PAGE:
The University of California at Merced and West Hills College Coalinga will share a $3.25 million grant to improve college attendance rates for Latino and low-income students in the Central Valley.
The U.S. Department of Education grant, announced this week, is part of $20.5 million awarded to 33 colleges that are designated as Latino-serving institutions. To earn that designation, at least 25 percent of the school's student population must be Latino, and half of those students must come from low-income families.
While West Hills College Coalinga already is a Latino-serving institution, UC Merced meets the criteria and is working toward that designation.
UC officials say the grant is important because only about 14 percent of adults in the Central Valley hold college degrees, well below the state average of 29 percent.
Allen Carden, executive director of the Central Valley Higher Education Consortium, said the grant should help improve those numbers.
"It's absolutely a step in the right direction," Carden said. "If it is used correctly, I think it will make a difference. The biggest hurdle students face is a lack of information about making the jump to a four-year school. This grant should help bridge that information gap."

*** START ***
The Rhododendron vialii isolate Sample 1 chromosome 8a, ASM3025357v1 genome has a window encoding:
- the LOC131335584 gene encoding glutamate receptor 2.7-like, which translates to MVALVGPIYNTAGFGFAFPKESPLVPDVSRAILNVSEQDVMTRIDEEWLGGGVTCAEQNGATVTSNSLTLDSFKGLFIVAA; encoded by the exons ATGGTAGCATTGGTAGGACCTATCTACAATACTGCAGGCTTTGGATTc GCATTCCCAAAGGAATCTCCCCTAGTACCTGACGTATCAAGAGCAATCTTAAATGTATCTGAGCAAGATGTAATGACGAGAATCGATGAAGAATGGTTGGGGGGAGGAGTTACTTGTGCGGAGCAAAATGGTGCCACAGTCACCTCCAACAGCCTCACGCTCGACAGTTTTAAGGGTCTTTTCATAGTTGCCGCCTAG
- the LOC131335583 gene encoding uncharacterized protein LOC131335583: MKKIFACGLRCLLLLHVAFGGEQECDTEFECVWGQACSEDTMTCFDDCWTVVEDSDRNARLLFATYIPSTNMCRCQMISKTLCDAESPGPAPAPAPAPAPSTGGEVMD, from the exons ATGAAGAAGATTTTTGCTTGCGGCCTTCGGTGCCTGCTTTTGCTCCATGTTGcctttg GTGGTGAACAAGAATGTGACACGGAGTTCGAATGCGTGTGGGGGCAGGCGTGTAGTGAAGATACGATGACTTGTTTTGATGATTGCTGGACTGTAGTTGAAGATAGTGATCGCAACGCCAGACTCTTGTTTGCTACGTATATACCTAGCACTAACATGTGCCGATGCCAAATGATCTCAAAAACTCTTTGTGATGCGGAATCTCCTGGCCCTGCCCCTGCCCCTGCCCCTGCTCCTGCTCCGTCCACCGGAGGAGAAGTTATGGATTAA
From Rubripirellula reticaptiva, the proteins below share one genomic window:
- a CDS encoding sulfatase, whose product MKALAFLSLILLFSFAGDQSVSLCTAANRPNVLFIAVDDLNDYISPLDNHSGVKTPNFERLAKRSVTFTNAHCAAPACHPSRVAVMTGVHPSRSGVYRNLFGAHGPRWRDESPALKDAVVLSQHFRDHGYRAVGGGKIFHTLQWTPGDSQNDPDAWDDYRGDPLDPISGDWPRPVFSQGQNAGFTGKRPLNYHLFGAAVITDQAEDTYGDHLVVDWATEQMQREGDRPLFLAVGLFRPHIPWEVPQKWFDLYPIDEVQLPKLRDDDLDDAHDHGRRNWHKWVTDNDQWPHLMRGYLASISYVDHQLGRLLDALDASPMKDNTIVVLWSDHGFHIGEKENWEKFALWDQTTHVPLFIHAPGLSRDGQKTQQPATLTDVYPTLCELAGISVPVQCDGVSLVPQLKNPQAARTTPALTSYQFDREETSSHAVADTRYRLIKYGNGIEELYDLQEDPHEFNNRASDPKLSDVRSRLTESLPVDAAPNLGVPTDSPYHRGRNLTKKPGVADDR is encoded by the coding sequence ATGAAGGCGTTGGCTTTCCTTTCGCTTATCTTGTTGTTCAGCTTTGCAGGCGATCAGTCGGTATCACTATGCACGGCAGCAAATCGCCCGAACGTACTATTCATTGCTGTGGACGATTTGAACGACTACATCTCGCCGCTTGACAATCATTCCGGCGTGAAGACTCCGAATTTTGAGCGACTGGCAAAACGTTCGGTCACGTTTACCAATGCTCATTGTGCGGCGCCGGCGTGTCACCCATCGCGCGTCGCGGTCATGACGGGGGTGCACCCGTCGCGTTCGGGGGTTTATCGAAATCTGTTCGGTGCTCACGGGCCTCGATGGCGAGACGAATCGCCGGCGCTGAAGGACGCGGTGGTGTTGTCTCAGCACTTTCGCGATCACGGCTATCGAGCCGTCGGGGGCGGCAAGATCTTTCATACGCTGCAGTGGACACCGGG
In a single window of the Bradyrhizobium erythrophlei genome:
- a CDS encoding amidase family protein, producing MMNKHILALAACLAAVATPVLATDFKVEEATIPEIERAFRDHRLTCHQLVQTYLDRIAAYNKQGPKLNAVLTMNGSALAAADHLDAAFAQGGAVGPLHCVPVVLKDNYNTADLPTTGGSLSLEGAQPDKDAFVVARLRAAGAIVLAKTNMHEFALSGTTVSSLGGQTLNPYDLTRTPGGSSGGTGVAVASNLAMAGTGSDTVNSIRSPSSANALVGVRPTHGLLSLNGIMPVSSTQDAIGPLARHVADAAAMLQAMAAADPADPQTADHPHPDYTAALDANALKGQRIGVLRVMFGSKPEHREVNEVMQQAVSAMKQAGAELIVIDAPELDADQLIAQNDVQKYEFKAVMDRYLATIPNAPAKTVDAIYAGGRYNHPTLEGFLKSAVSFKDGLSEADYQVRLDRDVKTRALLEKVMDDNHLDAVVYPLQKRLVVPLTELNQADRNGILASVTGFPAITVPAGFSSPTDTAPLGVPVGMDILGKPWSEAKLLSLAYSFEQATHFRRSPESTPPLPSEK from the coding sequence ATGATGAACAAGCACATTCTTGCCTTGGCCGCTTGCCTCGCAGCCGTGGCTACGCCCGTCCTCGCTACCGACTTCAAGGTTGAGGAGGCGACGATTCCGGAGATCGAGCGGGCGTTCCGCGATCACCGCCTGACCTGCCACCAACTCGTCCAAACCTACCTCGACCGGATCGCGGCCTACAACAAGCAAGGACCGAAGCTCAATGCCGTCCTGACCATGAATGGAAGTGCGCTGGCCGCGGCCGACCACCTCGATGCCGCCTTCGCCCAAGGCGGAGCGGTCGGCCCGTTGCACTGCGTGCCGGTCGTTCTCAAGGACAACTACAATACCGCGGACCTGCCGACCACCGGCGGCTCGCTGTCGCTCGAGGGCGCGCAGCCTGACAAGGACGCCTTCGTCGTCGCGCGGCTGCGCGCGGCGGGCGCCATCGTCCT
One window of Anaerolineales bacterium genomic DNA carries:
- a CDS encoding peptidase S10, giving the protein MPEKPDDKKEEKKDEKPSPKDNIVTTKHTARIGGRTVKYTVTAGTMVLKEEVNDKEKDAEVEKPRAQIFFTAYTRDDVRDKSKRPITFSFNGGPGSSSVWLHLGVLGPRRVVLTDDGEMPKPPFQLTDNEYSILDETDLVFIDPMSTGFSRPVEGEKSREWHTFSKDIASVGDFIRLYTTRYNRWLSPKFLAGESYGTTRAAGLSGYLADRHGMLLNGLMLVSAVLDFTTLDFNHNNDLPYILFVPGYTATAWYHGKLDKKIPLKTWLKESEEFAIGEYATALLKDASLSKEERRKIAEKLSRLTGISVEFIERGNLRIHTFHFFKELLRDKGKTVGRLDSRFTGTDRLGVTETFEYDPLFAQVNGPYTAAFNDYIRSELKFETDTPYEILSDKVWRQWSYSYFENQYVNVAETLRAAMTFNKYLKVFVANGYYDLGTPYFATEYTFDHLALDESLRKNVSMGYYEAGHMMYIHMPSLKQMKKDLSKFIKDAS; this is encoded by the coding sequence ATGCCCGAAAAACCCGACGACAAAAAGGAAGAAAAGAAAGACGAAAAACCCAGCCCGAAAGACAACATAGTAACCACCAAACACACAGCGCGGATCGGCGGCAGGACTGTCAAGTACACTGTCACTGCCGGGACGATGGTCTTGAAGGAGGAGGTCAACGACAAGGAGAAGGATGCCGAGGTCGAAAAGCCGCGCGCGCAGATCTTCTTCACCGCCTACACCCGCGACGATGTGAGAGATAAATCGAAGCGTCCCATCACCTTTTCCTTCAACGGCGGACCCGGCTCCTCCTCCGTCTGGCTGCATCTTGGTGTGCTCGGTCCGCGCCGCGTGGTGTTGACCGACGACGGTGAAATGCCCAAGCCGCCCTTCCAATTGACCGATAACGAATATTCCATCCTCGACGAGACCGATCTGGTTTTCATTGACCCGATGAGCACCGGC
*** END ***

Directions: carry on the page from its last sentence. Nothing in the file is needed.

Maria Avila, who is studying biology at UC Merced, said she thinks the grant will be a big help to students like her, who face economic and cultural challenges. Avila came to Merced from Moorpark College in Simi Valley, where a similar program helped her make the transition to the University of California.
"I had a lot of pressure not to leave home, and not to attend college," Avila said. "Having the counseling from other Hispanics who understood those challenges was very helpful. Plus, having the program be at both the community college and the UC will mean the support will continue. That will help the students get to a four-year school and stay there."
The grant will pay each school $325,000 yearly for five years to fund academic support centers, tutors, community college and UC faculty collaborations and summer activities, all designed to help students transition from community college to UC Merced.
Carol Tomlinson-Keasey, chancellor at UC Merced, said the grant program will benefit other four-year schools as well.
"We want to encourage the community college and UC connection, but we also want to encourage any higher education connection in the Central Valley," Tomlinson-Keasey said. "This program will help us achieve those goals, and will be a tremendous boon for this area."